I was stationed in West Germany in the 1980's and still have close to a hundred (West) German Deutschmarks in bills and coinage. If I visit Germany, can I exchange them for Euros, or are they now simply scrapbook fodder?
20If the money is in good condition (sometimes even if not) they can be sold to currency collectors, most of the time for more than their face value. You can try and find someone that will appraise your currency.– Mindwin Remember MonicaFeb 22, 2016 at 13:41
1I agree with Mindwin. Also, have you not considered doing what a lot of people in similar shoes to yours have done and just keep the money as a souvenir? I think you would gain a lot more from that than you would from just exchanging it for euros - and you can even put it into a nice display in your home!– PanzercrisisFeb 22, 2016 at 16:30
5You are talking about roughly $50. While you can make the exchange, it is probably not really worth your time. Note that you need to find a Bundesbank branch office for the free exchange.– o.m.Feb 22, 2016 at 16:31
1A lot of normal banks take post 1990 DM too, just kindly ask, won't hurt. Some do even with pre 1990 money, two years ago I found lots of them in the house of my late grandparents... Also there are a few rare shops around the country that still accept various kinds of DM ...– PlasmaHHFeb 22, 2016 at 20:42
1@chirlu: as a percentage of the overall locations where you pay stuff with physical money, I would say that even with the chains that do, it is pretty rare and "hard to find" is kinda synonymous for that situation. It will strongly vary by location, e.g. in the north you won't find many kauflands, however in the east you will find more small shops that accept DM (and they are proud to advertise it)– PlasmaHHFeb 23, 2016 at 9:26
You can exchange unlimited amounts of DM banknotes and coins for euro indefinitely and free of charge at all Deutsche Bundesbank branches.
The official exchange rate is set at EUR 1 for DEM 1.95583.
We accept the following banknotes and coins for exchange.
- Banknotes issued by the Bank deutscher Länder (BdL)
- Bundesbank banknotes and
- Federal coins denominated in Deutsche Mark or Pfennig
We no longer accept the following banknotes and coins for exchange.
- 50 Mark BdL note II (green), issued in 1948 You may submit this banknote together with an application for reimbursement to >the Deutsche Bundesbank’s National Analysis Centre at the Regional Office in >Rhineland-Palatinate and Saarland or to any other Bundesbank branch.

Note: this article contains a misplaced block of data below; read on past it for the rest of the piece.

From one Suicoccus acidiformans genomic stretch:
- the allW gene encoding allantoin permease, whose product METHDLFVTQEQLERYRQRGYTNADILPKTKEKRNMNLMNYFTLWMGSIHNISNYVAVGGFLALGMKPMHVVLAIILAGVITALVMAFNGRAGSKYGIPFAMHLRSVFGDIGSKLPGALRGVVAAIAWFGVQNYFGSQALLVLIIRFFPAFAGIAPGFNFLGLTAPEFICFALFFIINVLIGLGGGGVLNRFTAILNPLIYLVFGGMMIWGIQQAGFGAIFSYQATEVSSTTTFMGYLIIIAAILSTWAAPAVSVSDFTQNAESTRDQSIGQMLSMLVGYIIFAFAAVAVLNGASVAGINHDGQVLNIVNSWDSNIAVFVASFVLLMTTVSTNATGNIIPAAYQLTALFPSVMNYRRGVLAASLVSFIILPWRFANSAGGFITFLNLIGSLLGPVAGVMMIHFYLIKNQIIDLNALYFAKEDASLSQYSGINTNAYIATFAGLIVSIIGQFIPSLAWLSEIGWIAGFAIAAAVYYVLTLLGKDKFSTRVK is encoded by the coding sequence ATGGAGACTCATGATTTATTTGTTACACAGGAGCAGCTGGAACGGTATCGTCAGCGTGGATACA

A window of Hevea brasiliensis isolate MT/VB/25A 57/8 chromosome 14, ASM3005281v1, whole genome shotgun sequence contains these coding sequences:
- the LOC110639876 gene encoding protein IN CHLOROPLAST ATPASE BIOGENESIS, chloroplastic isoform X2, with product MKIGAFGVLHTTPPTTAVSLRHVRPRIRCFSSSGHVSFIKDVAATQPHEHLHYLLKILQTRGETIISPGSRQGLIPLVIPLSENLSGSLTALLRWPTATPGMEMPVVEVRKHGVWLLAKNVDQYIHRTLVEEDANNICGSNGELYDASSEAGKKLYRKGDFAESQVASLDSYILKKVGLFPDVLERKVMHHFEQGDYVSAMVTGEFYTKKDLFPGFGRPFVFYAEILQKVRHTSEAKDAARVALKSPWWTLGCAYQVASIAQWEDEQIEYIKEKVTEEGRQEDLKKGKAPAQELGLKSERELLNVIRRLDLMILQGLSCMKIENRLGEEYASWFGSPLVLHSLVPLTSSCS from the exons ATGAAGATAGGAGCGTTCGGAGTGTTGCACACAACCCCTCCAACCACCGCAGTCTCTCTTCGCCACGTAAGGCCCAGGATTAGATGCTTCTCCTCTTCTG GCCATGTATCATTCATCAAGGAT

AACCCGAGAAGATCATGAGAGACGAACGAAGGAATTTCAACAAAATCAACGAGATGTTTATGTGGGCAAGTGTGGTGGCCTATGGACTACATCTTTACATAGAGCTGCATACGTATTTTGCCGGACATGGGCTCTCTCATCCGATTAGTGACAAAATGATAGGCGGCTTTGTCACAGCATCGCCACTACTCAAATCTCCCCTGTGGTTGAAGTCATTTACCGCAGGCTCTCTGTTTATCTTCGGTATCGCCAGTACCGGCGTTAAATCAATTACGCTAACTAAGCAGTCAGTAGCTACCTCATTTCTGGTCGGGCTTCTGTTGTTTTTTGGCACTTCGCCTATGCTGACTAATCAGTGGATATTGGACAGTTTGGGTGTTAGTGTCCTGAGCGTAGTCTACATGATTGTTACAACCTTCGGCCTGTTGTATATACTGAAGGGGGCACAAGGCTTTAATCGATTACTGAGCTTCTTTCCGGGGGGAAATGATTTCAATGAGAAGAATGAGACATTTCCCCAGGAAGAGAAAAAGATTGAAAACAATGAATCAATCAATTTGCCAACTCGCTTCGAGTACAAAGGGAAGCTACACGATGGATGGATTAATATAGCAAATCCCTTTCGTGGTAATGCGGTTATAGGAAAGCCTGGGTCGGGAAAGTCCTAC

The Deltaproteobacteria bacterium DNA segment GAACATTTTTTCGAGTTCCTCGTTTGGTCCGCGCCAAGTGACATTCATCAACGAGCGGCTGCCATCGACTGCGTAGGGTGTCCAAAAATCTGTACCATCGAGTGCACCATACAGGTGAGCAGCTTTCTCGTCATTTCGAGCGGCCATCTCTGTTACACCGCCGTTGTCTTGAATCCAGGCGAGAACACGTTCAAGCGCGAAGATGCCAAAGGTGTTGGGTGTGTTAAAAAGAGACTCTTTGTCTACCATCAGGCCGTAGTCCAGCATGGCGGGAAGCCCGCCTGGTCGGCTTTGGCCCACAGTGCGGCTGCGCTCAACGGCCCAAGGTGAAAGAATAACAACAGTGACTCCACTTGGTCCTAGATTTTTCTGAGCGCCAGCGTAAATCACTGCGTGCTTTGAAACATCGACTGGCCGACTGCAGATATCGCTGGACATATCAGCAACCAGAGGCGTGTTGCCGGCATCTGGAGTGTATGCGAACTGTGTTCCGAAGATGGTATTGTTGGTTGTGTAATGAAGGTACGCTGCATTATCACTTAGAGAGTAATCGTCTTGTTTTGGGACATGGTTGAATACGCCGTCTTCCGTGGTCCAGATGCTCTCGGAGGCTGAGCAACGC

- DM 2 coin, first issue (minting date 1951)
- Banknotes and coins issued prior to 20 June 1948
We also accept DM banknotes and coins submitted for exchange by post. We must emphasise, however, that submissions made by post carry substantially higher risks and if you choose to send cash in this manner, you do so at your own risk. >Information on deliveries permissible in Germany and abroad can only be obtained >from the relevant delivery companies.
19A word of caution, the poster talks about the Deutsche Bundesbank, not the Deutsche Bank. It has only 47 branches.– o.m.Feb 22, 2016 at 16:33
I hesitate to select this as the accepted answer, as it is only a link to a document. Reading some comments to the actual question, it would appear there are other possibilities as well. I'll have to think on it some more. Feb 23, 2016 at 11:48
This differs per country, but Germany is quite serious about money and it will be possible at any branch of the Deutsche Bundesbank, indefinitely: https://www.bundesbank.de/Redaktion/EN/Standardartikel/Tasks/Cash_management/free_exchange_dm_euro.html?nsc=true&https=1
As you can read in that article, it is also possible to do this by mail, albeit at your own risk. And it may be hard to receive the resulting Euros in the US; I don't know what kind of check they send and whether you can cash it there.
If you are still in touch with someone from "back then", another option might be to ask them to exchange the money for you at their local bank. Many local banks still accept DM, although usually only from their customers, and often they have additional restrictions (e.g. bills only) or charge a fee. (Source: this article published in january in a local newspaper).